Following the World Expo, in 1938 Guernica went on an extensive European tour. By the time it arrived in New York, on May 1st, 1939, the Spanish civil war had ended, with the right- wing rebels victorious and their leader Franco installed as dictator. Picasso declared the painting would not return to Spain until democracy was restored.
In the meantime, it would inspire a gen- eration of young American artists, who viewed it in the Valentine Gallery and then the Museum of Modern Art ( MoMA). As Spanish art historian María Dolores Jiménez- Blanco wrote, Guernica showed them abstract art could be political and that “the maximum expression of solidarity towards their own era was that which came from inside the artist”.
Jackson Pollock visited Guernica and his wife Lee Krasner later recalled him exclaiming, while admiring a book of Picasso’s paintings: “God damn it, that guy missed nothing!”
The painting’s artistic legacy continues to resonate in the context of more recent conflicts, as Iranian artist Siah Armajani showed when he referenced i t i n his anti-war work Fallujah in 2007.
The long exile of Picasso’s work had made it a symbol of the bloody division in Spanish society between Franco’s victors and the vanquished left. But the return of Guernica to Spain in 1981, while fraught with controversy, also reflected the political efforts being made to repair that schism following Franco’s death in 1975.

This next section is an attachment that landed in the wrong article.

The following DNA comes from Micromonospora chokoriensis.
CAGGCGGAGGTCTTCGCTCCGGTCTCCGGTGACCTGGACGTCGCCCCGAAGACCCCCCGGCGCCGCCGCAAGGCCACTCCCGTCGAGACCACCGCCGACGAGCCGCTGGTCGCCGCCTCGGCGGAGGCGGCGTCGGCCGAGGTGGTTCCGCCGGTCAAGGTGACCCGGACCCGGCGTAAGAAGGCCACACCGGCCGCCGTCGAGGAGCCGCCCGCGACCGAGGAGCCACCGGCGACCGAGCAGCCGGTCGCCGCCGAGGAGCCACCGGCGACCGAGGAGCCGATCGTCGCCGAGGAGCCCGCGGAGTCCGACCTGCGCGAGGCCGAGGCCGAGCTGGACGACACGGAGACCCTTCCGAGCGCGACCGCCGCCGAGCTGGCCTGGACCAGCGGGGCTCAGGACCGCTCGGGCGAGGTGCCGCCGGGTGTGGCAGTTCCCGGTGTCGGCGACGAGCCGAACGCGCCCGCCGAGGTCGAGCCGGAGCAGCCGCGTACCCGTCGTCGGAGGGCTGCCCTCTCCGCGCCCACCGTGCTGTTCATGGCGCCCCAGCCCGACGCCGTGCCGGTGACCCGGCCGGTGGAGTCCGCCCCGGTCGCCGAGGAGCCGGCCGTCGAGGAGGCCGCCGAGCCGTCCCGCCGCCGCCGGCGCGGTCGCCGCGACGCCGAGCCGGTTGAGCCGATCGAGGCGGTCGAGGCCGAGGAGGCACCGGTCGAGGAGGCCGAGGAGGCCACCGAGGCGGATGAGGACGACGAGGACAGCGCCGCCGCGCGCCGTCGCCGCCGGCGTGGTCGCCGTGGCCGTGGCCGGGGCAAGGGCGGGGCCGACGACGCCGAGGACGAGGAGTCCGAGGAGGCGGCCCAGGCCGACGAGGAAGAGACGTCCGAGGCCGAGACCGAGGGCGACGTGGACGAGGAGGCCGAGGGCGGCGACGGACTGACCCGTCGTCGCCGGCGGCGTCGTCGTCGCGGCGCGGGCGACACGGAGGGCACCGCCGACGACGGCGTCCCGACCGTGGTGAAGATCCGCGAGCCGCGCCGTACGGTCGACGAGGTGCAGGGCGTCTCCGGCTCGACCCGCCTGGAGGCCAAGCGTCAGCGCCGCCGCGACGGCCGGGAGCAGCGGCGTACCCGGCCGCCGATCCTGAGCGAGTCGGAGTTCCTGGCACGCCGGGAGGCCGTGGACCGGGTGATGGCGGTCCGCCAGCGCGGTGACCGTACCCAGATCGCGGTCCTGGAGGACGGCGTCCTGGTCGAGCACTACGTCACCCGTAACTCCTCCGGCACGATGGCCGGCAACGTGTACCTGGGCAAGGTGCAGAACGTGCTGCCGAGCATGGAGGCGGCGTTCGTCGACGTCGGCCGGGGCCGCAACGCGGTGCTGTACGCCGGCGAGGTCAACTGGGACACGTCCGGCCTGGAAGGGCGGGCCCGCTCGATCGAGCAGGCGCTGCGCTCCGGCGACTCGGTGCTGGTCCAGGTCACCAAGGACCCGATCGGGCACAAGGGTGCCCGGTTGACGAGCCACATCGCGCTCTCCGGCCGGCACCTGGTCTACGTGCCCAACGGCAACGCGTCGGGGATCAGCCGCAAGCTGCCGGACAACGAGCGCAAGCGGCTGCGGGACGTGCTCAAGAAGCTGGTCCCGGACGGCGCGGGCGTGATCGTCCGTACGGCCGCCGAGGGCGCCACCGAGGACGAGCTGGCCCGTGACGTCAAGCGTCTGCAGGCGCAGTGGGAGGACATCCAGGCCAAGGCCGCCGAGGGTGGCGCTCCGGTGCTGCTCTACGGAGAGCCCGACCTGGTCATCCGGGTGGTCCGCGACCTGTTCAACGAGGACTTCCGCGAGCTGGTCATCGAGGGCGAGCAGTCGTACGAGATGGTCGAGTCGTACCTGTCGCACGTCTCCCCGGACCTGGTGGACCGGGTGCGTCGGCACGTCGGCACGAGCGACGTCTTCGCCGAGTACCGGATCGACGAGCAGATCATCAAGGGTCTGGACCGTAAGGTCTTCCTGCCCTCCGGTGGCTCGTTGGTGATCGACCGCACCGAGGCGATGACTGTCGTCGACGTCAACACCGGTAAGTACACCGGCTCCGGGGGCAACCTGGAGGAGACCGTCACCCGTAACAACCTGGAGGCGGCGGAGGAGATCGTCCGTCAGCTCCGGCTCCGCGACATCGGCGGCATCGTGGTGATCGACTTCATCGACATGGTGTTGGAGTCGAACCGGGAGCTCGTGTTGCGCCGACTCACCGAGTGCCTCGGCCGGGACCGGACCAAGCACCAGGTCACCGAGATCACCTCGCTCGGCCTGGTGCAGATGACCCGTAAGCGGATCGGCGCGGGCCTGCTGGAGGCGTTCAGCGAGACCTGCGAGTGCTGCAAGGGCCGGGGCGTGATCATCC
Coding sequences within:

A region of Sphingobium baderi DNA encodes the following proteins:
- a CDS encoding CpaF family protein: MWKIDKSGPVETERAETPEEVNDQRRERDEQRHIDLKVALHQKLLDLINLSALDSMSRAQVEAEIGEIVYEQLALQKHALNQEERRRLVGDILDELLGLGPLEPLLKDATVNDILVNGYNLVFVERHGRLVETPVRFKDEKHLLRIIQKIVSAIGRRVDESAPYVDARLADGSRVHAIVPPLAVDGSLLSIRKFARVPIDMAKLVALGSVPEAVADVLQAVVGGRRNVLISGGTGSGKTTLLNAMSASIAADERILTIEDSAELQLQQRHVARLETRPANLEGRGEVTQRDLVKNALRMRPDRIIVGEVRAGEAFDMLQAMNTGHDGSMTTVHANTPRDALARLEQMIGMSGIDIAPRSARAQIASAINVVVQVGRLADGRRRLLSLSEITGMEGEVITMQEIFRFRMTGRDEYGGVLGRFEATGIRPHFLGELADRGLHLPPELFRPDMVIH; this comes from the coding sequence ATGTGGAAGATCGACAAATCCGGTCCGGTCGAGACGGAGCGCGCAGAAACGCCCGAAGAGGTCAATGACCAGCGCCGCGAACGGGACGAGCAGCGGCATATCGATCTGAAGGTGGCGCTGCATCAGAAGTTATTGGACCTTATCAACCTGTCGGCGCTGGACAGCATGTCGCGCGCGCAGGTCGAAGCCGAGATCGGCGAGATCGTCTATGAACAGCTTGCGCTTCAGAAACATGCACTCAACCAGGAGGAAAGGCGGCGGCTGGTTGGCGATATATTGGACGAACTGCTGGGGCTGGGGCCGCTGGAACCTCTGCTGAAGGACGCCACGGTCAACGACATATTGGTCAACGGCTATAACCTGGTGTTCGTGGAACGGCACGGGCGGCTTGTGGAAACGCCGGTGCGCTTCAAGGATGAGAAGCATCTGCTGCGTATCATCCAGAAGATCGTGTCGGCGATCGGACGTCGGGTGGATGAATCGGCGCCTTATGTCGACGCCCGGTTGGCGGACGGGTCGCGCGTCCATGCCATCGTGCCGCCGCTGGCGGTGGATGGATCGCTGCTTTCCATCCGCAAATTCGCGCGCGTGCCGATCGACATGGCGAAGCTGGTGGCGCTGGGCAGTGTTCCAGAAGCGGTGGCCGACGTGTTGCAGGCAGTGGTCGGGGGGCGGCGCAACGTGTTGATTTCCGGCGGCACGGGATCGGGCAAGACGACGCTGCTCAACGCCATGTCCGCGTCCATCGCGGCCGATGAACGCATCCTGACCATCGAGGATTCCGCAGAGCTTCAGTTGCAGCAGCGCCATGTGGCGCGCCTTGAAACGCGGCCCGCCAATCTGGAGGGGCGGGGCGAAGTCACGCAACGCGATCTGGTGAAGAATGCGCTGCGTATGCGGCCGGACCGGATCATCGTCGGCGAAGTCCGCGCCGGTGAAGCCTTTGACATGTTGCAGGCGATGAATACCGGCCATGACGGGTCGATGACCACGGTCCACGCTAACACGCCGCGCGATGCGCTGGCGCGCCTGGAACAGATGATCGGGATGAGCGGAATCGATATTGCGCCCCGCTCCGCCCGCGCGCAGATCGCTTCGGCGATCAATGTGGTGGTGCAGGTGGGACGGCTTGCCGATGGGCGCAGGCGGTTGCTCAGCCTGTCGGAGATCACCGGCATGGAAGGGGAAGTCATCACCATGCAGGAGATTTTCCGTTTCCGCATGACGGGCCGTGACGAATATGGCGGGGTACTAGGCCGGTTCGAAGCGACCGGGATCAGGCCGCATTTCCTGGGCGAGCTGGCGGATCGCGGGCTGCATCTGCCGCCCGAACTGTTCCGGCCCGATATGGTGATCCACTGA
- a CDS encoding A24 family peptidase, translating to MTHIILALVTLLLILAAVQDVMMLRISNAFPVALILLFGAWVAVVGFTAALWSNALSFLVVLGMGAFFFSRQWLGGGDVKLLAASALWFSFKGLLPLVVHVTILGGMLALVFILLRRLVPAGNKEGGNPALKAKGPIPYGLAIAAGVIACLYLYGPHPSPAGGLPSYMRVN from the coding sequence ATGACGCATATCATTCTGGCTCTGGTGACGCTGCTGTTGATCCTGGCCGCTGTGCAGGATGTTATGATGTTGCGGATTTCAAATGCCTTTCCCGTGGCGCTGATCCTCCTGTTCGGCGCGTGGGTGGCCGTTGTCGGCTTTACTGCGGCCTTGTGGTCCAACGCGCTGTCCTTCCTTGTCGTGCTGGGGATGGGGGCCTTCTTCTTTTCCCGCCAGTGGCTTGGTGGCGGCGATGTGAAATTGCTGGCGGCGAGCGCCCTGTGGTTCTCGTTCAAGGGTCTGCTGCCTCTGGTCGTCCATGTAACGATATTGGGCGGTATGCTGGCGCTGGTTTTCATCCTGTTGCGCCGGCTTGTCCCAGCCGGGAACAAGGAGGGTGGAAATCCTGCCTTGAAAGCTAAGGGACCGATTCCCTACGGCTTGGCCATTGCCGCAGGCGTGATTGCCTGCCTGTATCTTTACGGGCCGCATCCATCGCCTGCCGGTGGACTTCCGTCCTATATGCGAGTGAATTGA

Former members of the regime were co-operating with the newly legalised political left to ease the transition to democracy. In a pact which has only started to crumble in recent years, both left and right agreed during that turbulent time that the terrible events of the civil war and dictatorship would not enter the political arena. But since then, Spaniards – and the whole world – have been able to see that trauma expressed in unforgettable fashion in Picasso’s Guernica.
Pablo Picasso’s Guernica: Basque politicians want the painting moved to their region. PHOTOGRAPH: DENIS DOYLE/GETTY IMAGES